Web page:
The Truth About Steroids in Sports

Doping in sports is the eternal cat-and-mouse game, fueled by a culture that rewards winning at all costs.


Few spectacles have divided the sports world quite like the Ray Lewis farewell tour. Arguably the greatest middle linebacker in NFL history, Lewis made an improbable comeback from a torn triceps muscle to rule center stage during the Baltimore Ravens’ march through the playoffs—and he didn’t disappoint. From his hip-swiveling pregame revelry to his postgame emotional outbursts—where he clawed the turf like a pilgrim at Lourdes, sobbing benedictions to Football Jesus—it was easy to forget he actually played in the games.

The more Lewis was praised for his on-field heroics, the more the media around him seemed determined to make him pay for his off-field transgressions, specifically his involvement in a double murder that occurred in Atlanta after Super Bowl XXXIV, in 2000. Many believe that Lewis covered up for his entourage, the prime suspects in the killings, and the crime was never solved. The linebacker was forced to cop a plea after initially misleading investigators, earning him a year’s probation from the court and a $250,000 fine from the NFL. Lewis was also taken to task for never directly addressing, much less apologizing to, the families of the murdered men, instead insisting that God works in mysterious ways.

This may explain the glee that exploded from sportswriters—already bored with Super Bowl hype week—when Lewis was linked to a nutritional supplement called deer antler velvet—an over-the-counter product that contains insulin-like growth factor-1, a hormone banned by the NFL and almost every other sports organization, pro and amateur. To Lewis’ detractors, this created the thrilling possibility that the future Hall of Famer had been caught doping.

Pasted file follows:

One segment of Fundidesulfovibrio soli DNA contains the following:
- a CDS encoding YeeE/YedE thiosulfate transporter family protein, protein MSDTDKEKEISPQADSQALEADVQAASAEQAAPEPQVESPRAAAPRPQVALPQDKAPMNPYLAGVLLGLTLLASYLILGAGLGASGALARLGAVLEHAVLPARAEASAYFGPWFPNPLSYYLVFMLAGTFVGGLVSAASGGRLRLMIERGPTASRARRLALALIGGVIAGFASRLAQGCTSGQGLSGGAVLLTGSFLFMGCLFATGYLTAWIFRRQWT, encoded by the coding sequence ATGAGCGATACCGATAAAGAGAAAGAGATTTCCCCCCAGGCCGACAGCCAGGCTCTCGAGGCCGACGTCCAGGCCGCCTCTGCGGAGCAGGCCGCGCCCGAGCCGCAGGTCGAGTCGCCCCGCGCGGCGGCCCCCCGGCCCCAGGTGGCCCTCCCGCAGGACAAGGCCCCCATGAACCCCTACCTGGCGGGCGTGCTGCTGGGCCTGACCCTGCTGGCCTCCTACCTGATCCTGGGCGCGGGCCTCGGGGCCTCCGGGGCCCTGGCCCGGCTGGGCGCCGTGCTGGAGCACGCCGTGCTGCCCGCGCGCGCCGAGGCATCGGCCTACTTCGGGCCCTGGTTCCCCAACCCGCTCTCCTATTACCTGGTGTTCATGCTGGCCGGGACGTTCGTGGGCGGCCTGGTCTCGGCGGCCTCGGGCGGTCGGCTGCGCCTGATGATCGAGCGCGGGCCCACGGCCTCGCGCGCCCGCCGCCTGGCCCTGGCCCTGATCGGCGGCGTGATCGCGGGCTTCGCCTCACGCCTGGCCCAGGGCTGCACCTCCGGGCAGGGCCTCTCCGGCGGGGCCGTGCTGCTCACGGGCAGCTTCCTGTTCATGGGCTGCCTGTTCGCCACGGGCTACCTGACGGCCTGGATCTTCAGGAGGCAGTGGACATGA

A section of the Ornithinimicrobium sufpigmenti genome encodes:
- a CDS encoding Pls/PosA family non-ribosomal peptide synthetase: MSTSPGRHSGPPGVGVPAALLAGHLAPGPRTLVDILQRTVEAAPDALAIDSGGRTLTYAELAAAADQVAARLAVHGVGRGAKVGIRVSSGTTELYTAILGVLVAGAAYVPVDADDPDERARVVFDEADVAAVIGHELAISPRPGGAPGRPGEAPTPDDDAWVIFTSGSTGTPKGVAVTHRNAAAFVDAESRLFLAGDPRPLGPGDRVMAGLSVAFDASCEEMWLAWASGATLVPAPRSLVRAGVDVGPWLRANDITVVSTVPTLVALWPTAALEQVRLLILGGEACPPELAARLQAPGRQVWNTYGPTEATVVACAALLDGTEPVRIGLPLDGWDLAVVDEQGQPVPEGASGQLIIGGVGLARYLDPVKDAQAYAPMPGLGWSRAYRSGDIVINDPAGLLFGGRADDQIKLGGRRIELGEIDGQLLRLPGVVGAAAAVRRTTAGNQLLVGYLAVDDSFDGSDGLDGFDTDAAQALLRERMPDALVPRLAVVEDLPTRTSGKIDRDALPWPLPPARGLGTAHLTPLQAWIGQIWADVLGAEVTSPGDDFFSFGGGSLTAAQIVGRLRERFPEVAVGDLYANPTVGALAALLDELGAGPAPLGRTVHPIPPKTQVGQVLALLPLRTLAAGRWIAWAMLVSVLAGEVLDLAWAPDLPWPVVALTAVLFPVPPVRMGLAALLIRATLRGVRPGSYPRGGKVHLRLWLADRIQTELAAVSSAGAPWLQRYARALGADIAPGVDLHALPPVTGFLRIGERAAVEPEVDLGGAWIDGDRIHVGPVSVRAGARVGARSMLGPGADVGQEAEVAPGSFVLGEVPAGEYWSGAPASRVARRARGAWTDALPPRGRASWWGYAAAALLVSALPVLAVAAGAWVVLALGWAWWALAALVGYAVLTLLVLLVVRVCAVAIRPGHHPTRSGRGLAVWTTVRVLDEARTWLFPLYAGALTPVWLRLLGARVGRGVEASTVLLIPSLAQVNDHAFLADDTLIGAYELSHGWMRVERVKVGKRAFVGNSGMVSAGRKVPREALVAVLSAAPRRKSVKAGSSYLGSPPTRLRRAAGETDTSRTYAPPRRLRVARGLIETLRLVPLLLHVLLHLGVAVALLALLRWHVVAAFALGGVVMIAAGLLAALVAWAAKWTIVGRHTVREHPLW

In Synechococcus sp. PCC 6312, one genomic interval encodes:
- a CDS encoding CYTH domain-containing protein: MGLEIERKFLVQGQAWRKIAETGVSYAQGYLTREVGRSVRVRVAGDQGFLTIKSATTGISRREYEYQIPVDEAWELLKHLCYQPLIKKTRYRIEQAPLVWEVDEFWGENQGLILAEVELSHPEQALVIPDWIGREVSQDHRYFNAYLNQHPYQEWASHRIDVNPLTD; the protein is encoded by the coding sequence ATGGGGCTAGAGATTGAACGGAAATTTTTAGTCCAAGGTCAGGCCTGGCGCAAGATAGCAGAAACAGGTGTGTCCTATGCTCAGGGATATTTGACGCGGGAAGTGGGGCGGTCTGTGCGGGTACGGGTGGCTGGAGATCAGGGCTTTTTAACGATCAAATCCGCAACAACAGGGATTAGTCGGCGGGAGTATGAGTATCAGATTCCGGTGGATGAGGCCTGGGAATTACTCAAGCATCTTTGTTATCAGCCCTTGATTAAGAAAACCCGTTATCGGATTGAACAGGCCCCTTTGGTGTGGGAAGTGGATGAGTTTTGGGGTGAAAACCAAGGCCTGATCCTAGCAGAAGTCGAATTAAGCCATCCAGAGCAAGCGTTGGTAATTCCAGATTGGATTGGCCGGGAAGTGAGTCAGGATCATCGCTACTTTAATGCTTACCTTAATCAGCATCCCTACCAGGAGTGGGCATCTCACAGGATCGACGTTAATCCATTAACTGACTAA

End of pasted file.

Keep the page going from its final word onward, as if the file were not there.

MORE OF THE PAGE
It explained so much: the roaring aggression, the career endurance, the almost superhuman recovery from a triceps rupture at such an advanced age (37 at the time). This was the “gotcha” moment they were waiting for.

Never mind that knowledgeable sports nutrition scientists dismissed deer antler velvet as a viable performance booster. The trace amount of IGF-1 in these products and the sublingual delivery method make it unlikely that the substance has any significant potency (although the manufacturers may disagree). In fact, last April, deer antler velvet was removed from the official banned list by the World Anti-Doping Agency (WADA). If Lewis was jacked up on anything, it didn’t come from Bambi.

In the end, the controversy became just another footnote to the Lewis legend, giving way to America’s great secular holiday, the Super Bowl, where the Ravens, and Lewis, triumphed. The suspected murder conspirator, presumed doper, and gridiron Elmer Gantry had gone out a winner.

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